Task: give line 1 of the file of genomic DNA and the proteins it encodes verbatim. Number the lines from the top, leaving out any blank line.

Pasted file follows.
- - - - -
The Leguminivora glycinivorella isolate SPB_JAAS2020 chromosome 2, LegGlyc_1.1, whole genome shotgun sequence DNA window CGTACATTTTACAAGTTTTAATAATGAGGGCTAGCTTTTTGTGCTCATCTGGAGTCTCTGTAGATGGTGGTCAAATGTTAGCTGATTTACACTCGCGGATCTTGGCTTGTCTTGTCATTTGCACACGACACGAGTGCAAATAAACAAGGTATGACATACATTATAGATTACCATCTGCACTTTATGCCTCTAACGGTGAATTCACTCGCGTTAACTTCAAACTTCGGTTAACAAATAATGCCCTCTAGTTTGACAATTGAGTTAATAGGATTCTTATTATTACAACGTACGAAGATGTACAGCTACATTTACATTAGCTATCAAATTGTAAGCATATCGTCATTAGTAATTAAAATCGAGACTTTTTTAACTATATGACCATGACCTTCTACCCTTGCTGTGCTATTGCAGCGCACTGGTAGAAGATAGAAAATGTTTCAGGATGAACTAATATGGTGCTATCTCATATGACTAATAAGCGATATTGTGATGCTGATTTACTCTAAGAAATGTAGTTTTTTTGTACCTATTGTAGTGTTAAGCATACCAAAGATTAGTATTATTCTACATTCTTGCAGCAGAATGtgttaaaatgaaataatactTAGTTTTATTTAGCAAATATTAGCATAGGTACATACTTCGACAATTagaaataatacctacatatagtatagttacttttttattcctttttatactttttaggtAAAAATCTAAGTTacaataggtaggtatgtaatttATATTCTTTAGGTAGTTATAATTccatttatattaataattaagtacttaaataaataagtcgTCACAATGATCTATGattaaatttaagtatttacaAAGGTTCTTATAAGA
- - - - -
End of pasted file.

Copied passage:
The Leguminivora glycinivorella isolate SPB_JAAS2020 chromosome 2, LegGlyc_1.1, whole genome shotgun sequence DNA window CGTACATTTTACAAGTTTTAATAATGAGGGCTAGCTTTTTGTGCTCATCTGGAGTCTCTGTAGATGGTGGTCAAATGTTAGCTGATTTACACTCGCGGATCTTGGCTTGTCTTGTCATTTGCACACGACACGAGTGCAAATAAACAAGGTATGACATACATTATAGATTACCATCTGCACTTTATGCCTCTAACGGTGAATTCACTCGCGTTAACTTCAAACTTCGGTTAACAAATAATGCCCTCTAGTTTGACAATTGAGTTAATAGGATTCTTATTATTACAACGTACGAAGATGTACAGCTACATTTACATTAGCTATCAAATTGTAAGCATATCGTCATTAGTAATTAAAATCGAGACTTTTTTAACTATATGACCATGACCTTCTACCCTTGCTGTGCTATTGCAGCGCACTGGTAGAAGATAGAAAATGTTTCAGGATGAACTAATATGGTGCTATCTCATATGACTAATAAGCGATATTGTGATGCTGATTTACTCTAAGAAATGTAGTTTTTTTGTACCTATTGTAGTGTTAAGCATACCAAAGATTAGTATTATTCTACATTCTTGCAGCAGAATGtgttaaaatgaaataatactTAGTTTTATTTAGCAAATATTAGCATAGGTACATACTTCGACAATTagaaataatacctacatatagtatagttacttttttattcctttttatactttttaggtAAAAATCTAAGTTacaataggtaggtatgtaatttATATTCTTTAGGTAGTTATAATTccatttatattaataattaagtacttaaataaataagtcgTCACAATGATCTATGattaaatttaagtatttacaAAGGTTCTTATAAGA